Football doesn’t have to be complicated.

Sometimes we get caught in the storylines so often that we can’t see the chess pieces assembled, and they're staring us right in the face. Hindsight is 20/20, but the Tampa Bay Buccaneers had the Kansas City Chiefs in position for checkmate — Lord in heaven, please let that be the correct jargon that I borrowed from Netflix’s “The Queen’s Gambit” — before the opening kickoff.

But most of us failed to see it. I’ll speak for myself. Going into the Super Bowl, I harped on Kansas City’s makeshift offensive line trying to block elite pass rushers like Shaq Barrett so much that I felt like a broken record. I even wanted to place a wager on Barrett to be the game’s MVP, but there was that little voice inside that kept saying, “Patrick Mahomes has too many weapons.”

Mahomes is just too dynamic. The Chiefs will be able to score regardless of the offensive line issues. Give credit to Mahomes that he's so unbelievable at times that you can spend your entire life watching football and still believe that. Or at least want to believe it. 

Silly me. That voice even talked me into a Clyde Edwards-Helaire possible Super Bowl MVP because the pressure would likely be combated with some check-downs in the flat to Edwards-Helaire, and we saw with LSU’s 2019 national championship season what Edwards-Helaire can do in those situations.

Despite Mahomes being a once-in-a-generation talent to go along with that incredible assortment of offensive weapons, Kansas City had no answers up front and a somewhat hobbled Mahomes had to run for his life for a full 60-minute game.

Mahomes was pressured on 29 of his 56 drop-backs, according to ESPN stats and info, which is the most in Super Bowl history. Because the Bucs were able to generate pressure with four rushers (defensive coordinator Todd Bowles uncharacteristically blitzed just five times in this game), Tampa Bay got to play a two-deep to negate the Chiefs’ verticals while Mahomes scrambled for his life on every other pass.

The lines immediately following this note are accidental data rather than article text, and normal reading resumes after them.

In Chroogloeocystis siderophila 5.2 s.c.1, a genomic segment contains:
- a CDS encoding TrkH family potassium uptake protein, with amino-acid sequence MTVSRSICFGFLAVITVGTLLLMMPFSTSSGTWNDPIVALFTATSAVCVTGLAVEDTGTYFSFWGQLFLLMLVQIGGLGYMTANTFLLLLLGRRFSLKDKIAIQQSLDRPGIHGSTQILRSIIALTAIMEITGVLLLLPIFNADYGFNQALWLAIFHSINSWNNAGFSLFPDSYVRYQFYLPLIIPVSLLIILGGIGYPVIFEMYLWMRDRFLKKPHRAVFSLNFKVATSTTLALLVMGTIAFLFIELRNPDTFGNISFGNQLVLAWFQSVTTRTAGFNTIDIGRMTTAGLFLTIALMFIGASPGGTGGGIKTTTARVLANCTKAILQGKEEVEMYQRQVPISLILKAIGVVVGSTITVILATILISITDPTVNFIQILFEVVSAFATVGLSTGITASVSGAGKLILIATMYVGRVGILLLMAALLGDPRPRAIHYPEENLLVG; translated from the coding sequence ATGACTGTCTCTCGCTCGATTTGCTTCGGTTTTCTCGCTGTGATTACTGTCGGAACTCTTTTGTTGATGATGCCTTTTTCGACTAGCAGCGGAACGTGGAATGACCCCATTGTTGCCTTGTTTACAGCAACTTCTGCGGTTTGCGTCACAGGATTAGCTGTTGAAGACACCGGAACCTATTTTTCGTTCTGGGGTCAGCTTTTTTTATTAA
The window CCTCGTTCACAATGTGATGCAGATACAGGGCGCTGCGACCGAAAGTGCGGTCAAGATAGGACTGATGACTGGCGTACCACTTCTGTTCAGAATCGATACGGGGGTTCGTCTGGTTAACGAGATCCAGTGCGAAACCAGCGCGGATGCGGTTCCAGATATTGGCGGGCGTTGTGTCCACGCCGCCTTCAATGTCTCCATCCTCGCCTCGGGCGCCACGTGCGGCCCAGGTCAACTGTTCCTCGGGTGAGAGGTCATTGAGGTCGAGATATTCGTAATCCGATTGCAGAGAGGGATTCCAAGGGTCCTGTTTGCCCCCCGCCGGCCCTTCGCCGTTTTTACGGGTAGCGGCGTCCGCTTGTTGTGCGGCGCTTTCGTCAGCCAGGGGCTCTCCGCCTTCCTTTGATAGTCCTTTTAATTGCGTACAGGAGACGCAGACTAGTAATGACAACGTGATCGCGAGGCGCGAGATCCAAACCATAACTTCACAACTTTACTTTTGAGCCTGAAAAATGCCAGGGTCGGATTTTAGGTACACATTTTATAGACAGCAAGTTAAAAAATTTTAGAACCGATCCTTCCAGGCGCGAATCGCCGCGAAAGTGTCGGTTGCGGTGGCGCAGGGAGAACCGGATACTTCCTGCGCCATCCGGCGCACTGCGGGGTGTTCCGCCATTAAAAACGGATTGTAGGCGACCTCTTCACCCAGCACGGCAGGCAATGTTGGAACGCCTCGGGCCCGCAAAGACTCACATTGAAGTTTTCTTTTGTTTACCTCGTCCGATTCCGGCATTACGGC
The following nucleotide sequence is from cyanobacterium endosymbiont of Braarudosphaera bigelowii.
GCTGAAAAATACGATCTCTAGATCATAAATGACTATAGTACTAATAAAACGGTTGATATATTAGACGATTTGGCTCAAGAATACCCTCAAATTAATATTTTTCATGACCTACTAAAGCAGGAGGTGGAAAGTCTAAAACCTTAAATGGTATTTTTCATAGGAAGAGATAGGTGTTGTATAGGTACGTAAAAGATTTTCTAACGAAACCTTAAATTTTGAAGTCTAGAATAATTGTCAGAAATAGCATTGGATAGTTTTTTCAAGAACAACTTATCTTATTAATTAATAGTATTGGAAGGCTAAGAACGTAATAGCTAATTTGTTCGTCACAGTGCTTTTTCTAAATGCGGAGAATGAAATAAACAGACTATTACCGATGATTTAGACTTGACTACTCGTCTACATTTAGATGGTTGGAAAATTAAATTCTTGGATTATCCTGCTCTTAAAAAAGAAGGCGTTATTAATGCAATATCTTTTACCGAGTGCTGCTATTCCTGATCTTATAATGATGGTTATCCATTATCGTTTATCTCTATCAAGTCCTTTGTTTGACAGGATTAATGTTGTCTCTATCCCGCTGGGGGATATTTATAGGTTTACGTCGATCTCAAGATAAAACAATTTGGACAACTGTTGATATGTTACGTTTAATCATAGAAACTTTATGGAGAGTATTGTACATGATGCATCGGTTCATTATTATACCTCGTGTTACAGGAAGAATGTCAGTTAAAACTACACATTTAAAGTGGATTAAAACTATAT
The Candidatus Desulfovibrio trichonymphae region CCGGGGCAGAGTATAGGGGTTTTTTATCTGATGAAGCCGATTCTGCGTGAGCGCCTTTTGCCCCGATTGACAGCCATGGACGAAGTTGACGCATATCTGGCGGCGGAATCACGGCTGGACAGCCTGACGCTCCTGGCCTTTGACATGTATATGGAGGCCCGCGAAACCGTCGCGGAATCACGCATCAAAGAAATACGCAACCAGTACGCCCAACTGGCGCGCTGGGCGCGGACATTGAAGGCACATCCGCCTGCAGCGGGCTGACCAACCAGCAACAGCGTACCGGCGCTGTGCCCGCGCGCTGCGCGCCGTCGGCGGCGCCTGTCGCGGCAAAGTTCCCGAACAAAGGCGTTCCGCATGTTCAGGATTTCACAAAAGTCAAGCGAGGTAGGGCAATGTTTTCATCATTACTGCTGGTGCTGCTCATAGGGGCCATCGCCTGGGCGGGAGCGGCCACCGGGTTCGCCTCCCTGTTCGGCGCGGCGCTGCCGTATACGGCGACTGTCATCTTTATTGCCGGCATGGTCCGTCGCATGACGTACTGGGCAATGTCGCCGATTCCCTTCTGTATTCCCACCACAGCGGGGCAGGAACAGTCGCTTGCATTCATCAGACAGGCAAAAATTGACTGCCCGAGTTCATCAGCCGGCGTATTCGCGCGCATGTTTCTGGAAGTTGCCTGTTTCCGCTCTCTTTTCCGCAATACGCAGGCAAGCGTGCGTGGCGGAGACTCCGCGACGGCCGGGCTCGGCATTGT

Check. Mate.

So despite some fans being upset with some first-half penalties that gave Tampa Bay second- and third-chance opportunities on a late scoring drive, you have to tip your hat to the Tampa Bay coaching staff for keeping it simple. 

Because that's what the Bucs won this game. K.I.S.S. Keep it simple, stupid. It works every time, especially when you have the advantages the Bucs had entering the game.

What did the Bucs do offensively? Well, they attacked the weakness of that Kansas City defense, which is the run defense. Tampa Bay smartly ran the ball, used screens and hit the Chiefs with perfectly timed play-action passes to counter the Chiefs’ aggressive defensive nature. It was a master class in coaching a game to your strengths and not letting the moment be too big for you. Green Bay’s Matt LaFleur could really take some notes from this one…

And yes, I’m nearly 500 words in and haven't mentioned Tom Brady yet. 

That's because you already know about his greatness. What more needs to be said? Greatest winner in football history, and quite possibly the greatest winner in sports. He has my vote. Brady is playing chess. The rest of the NFL? Well, you know the drill…  

In what was billed to be the greatest quarterback matchup of all time, we failed to see the game for what it truly was. Kansas City, not just Mahomes, limped into this game with irreplaceable players missing along the offensive line. 

All Tampa Bay had to do was pin those ears back and get after a hindered Mahomes.

Sometimes you can’t see the forest for the trees, and for many of us, Super Bowl LV was difficult to break down because of those glamorous storylines.

The right team won Sunday. I’m just disappointed I didn’t see it coming a mile away.

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